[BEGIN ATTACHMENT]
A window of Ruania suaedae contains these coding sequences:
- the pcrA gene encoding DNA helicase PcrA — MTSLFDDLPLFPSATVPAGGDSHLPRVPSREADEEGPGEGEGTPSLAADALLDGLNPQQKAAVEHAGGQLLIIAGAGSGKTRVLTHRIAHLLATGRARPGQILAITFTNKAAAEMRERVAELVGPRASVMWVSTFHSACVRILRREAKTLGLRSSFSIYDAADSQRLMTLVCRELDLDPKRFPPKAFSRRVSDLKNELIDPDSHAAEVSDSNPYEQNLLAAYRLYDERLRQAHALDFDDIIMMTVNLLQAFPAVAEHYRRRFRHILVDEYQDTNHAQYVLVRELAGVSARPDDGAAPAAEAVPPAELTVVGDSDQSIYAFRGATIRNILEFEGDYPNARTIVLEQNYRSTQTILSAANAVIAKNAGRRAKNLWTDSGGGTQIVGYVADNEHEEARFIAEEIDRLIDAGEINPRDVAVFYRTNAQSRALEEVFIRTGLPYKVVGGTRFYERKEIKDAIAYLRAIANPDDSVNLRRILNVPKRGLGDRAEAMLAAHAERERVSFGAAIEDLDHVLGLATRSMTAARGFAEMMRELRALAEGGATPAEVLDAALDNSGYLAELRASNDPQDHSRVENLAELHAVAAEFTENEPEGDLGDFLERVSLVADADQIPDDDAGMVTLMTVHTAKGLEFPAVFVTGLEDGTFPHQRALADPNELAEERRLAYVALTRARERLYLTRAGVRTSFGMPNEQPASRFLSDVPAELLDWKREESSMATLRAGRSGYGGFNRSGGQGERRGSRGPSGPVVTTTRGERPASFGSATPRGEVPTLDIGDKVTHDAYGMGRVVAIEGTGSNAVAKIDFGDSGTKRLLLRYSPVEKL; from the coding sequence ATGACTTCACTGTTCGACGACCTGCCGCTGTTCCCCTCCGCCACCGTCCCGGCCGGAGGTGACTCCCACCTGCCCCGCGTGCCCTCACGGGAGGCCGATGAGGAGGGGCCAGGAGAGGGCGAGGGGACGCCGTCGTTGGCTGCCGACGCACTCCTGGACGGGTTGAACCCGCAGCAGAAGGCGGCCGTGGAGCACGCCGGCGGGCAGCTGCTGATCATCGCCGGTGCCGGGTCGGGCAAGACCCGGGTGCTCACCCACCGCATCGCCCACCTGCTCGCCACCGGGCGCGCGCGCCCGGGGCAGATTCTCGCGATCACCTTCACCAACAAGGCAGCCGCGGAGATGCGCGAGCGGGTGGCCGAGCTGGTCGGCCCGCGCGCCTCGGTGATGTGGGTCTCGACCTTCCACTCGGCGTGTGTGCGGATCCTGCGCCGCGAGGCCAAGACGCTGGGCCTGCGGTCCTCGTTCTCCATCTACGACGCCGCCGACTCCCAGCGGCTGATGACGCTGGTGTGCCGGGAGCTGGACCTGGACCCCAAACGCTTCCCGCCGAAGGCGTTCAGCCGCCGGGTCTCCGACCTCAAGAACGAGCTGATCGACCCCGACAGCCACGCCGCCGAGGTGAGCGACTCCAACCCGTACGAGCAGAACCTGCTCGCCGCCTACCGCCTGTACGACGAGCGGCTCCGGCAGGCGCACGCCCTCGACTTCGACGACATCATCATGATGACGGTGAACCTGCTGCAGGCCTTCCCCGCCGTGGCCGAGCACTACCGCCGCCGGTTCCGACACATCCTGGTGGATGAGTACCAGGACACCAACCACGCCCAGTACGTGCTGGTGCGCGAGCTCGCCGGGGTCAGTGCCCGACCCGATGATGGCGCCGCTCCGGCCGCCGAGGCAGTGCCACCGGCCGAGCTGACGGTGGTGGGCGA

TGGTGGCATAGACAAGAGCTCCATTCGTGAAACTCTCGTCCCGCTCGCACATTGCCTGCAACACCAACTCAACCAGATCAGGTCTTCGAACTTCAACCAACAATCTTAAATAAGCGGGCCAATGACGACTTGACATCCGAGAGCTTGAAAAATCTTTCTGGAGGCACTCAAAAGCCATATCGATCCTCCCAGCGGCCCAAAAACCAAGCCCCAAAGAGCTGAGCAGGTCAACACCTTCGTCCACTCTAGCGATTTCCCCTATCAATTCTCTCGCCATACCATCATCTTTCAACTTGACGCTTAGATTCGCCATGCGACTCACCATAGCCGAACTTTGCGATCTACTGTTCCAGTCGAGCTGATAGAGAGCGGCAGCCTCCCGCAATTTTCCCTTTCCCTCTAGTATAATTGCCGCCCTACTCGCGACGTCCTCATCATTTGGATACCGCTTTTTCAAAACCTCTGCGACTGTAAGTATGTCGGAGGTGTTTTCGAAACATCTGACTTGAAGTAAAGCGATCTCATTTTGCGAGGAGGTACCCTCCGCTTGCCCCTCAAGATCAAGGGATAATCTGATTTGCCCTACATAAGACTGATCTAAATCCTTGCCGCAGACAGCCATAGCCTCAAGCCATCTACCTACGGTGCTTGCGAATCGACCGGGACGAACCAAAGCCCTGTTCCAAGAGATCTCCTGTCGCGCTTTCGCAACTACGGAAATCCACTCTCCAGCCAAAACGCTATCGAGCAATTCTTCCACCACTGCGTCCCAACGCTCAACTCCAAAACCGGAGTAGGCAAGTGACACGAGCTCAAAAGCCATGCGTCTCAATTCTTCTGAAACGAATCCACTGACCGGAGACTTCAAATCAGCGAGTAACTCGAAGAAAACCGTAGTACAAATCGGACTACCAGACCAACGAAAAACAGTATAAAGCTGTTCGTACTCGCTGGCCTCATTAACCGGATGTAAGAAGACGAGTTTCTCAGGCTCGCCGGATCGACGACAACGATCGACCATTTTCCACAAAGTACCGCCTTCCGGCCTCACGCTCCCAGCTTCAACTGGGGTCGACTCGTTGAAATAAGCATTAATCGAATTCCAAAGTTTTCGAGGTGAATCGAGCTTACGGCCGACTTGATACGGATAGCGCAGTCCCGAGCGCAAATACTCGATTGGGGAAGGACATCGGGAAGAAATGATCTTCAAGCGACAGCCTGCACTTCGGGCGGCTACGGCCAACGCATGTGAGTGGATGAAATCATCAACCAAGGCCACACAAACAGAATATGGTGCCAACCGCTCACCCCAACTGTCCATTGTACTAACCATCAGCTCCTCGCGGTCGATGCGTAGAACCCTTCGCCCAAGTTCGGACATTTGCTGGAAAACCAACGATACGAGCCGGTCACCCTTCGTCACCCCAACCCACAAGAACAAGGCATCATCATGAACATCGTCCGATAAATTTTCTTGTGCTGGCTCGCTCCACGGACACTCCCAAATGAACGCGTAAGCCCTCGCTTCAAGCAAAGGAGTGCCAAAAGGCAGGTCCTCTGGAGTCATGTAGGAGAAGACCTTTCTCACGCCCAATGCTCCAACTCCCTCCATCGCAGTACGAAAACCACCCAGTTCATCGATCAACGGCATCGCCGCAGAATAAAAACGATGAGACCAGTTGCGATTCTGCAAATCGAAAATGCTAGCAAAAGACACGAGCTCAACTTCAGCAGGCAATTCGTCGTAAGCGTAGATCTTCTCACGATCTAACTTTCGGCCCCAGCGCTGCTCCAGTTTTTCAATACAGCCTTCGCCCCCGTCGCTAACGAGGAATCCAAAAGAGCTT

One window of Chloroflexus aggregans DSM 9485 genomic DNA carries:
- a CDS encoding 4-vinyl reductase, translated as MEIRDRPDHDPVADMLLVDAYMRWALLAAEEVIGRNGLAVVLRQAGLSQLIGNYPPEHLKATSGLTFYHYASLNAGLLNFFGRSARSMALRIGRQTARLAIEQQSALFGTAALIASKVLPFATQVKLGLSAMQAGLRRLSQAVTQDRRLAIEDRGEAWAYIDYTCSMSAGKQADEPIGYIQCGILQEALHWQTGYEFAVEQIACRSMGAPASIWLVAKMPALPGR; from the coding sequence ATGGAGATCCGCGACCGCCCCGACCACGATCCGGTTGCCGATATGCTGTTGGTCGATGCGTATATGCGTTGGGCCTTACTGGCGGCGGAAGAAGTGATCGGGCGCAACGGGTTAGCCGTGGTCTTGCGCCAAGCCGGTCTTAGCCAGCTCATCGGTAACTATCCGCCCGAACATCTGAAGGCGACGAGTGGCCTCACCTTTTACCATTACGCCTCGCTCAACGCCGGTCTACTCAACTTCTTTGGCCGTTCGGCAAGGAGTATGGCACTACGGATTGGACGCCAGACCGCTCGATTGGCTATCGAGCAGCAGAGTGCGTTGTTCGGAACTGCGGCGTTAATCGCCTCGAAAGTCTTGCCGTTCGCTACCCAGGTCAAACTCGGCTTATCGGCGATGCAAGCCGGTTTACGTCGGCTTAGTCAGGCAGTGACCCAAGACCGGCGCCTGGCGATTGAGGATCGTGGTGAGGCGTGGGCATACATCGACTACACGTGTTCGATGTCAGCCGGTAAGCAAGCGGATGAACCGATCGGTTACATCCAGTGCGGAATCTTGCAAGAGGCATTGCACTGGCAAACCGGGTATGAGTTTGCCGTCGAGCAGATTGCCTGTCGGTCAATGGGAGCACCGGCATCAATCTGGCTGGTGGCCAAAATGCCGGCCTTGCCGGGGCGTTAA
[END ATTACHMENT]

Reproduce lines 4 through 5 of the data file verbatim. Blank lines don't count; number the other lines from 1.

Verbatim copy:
One window of Chloroflexus aggregans DSM 9485 genomic DNA carries:
- a CDS encoding 4-vinyl reductase, translated as MEIRDRPDHDPVADMLLVDAYMRWALLAAEEVIGRNGLAVVLRQAGLSQLIGNYPPEHLKATSGLTFYHYASLNAGLLNFFGRSARSMALRIGRQTARLAIEQQSALFGTAALIASKVLPFATQVKLGLSAMQAGLRRLSQAVTQDRRLAIEDRGEAWAYIDYTCSMSAGKQADEPIGYIQCGILQEALHWQTGYEFAVEQIACRSMGAPASIWLVAKMPALPGR; from the coding sequence ATGGAGATCCGCGACCGCCCCGACCACGATCCGGTTGCCGATATGCTGTTGGTCGATGCGTATATGCGTTGGGCCTTACTGGCGGCGGAAGAAGTGATCGGGCGCAACGGGTTAGCCGTGGTCTTGCGCCAAGCCGGTCTTAGCCAGCTCATCGGTAACTATCCGCCCGAACATCTGAAGGCGACGAGTGGCCTCACCTTTTACCATTACGCCTCGCTCAACGCCGGTCTACTCAACTTCTTTGGCCGTTCGGCAAGGAGTATGGCACTACGGATTGGACGCCAGACCGCTCGATTGGCTATCGAGCAGCAGAGTGCGTTGTTCGGAACTGCGGCGTTAATCGCCTCGAAAGTCTTGCCGTTCGCTACCCAGGTCAAACTCGGCTTATCGGCGATGCAAGCCGGTTTACGTCGGCTTAGTCAGGCAGTGACCCAAGACCGGCGCCTGGCGATTGAGGATCGTGGTGAGGCGTGGGCATACATCGACTACACGTGTTCGATGTCAGCCGGTAAGCAAGCGGATGAACCGATCGGTTACATCCAGTGCGGAATCTTGCAAGAGGCATTGCACTGGCAAACCGGGTATGAGTTTGCCGTCGAGCAGATTGCCTGTCGGTCAATGGGAGCACCGGCATCAATCTGGCTGGTGGCCAAAATGCCGGCCTTGCCGGGGCGTTAA